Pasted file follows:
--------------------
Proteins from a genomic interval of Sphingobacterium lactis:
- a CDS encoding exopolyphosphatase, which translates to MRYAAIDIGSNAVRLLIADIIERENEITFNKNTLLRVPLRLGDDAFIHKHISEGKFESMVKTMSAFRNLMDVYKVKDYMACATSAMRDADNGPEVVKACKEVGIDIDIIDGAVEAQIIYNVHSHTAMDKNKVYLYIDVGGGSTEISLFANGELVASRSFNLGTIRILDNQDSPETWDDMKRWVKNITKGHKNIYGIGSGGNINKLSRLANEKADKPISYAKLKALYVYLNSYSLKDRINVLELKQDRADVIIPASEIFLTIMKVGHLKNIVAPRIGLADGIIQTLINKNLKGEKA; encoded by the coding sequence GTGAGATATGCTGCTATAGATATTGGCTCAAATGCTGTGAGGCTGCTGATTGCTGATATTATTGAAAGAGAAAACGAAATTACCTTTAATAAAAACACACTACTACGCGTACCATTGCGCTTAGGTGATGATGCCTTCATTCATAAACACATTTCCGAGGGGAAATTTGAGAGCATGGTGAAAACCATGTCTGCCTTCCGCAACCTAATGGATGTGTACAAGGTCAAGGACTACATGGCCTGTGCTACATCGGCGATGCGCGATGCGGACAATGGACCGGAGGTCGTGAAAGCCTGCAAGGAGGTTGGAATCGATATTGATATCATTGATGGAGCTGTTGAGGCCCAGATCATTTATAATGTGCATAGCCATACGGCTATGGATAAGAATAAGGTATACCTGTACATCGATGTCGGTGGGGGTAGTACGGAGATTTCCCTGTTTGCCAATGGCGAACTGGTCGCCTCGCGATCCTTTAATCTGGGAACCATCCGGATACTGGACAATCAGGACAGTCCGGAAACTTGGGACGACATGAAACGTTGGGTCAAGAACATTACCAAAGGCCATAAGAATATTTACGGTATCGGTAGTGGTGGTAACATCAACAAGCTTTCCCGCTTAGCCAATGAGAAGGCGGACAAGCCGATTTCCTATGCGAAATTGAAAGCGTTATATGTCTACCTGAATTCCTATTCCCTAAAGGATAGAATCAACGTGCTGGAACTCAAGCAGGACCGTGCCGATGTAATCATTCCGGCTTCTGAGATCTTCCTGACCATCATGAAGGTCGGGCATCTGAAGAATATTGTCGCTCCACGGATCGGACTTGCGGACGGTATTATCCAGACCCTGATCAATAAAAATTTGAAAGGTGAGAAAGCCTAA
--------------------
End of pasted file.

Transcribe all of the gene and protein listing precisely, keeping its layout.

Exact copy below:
Proteins from a genomic interval of Sphingobacterium lactis:
- a CDS encoding exopolyphosphatase, which translates to MRYAAIDIGSNAVRLLIADIIERENEITFNKNTLLRVPLRLGDDAFIHKHISEGKFESMVKTMSAFRNLMDVYKVKDYMACATSAMRDADNGPEVVKACKEVGIDIDIIDGAVEAQIIYNVHSHTAMDKNKVYLYIDVGGGSTEISLFANGELVASRSFNLGTIRILDNQDSPETWDDMKRWVKNITKGHKNIYGIGSGGNINKLSRLANEKADKPISYAKLKALYVYLNSYSLKDRINVLELKQDRADVIIPASEIFLTIMKVGHLKNIVAPRIGLADGIIQTLINKNLKGEKA; encoded by the coding sequence GTGAGATATGCTGCTATAGATATTGGCTCAAATGCTGTGAGGCTGCTGATTGCTGATATTATTGAAAGAGAAAACGAAATTACCTTTAATAAAAACACACTACTACGCGTACCATTGCGCTTAGGTGATGATGCCTTCATTCATAAACACATTTCCGAGGGGAAATTTGAGAGCATGGTGAAAACCATGTCTGCCTTCCGCAACCTAATGGATGTGTACAAGGTCAAGGACTACATGGCCTGTGCTACATCGGCGATGCGCGATGCGGACAATGGACCGGAGGTCGTGAAAGCCTGCAAGGAGGTTGGAATCGATATTGATATCATTGATGGAGCTGTTGAGGCCCAGATCATTTATAATGTGCATAGCCATACGGCTATGGATAAGAATAAGGTATACCTGTACATCGATGTCGGTGGGGGTAGTACGGAGATTTCCCTGTTTGCCAATGGCGAACTGGTCGCCTCGCGATCCTTTAATCTGGGAACCATCCGGATACTGGACAATCAGGACAGTCCGGAAACTTGGGACGACATGAAACGTTGGGTCAAGAACATTACCAAAGGCCATAAGAATATTTACGGTATCGGTAGTGGTGGTAACATCAACAAGCTTTCCCGCTTAGCCAATGAGAAGGCGGACAAGCCGATTTCCTATGCGAAATTGAAAGCGTTATATGTCTACCTGAATTCCTATTCCCTAAAGGATAGAATCAACGTGCTGGAACTCAAGCAGGACCGTGCCGATGTAATCATTCCGGCTTCTGAGATCTTCCTGACCATCATGAAGGTCGGGCATCTGAAGAATATTGTCGCTCCACGGATCGGACTTGCGGACGGTATTATCCAGACCCTGATCAATAAAAATTTGAAAGGTGAGAAAGCCTAA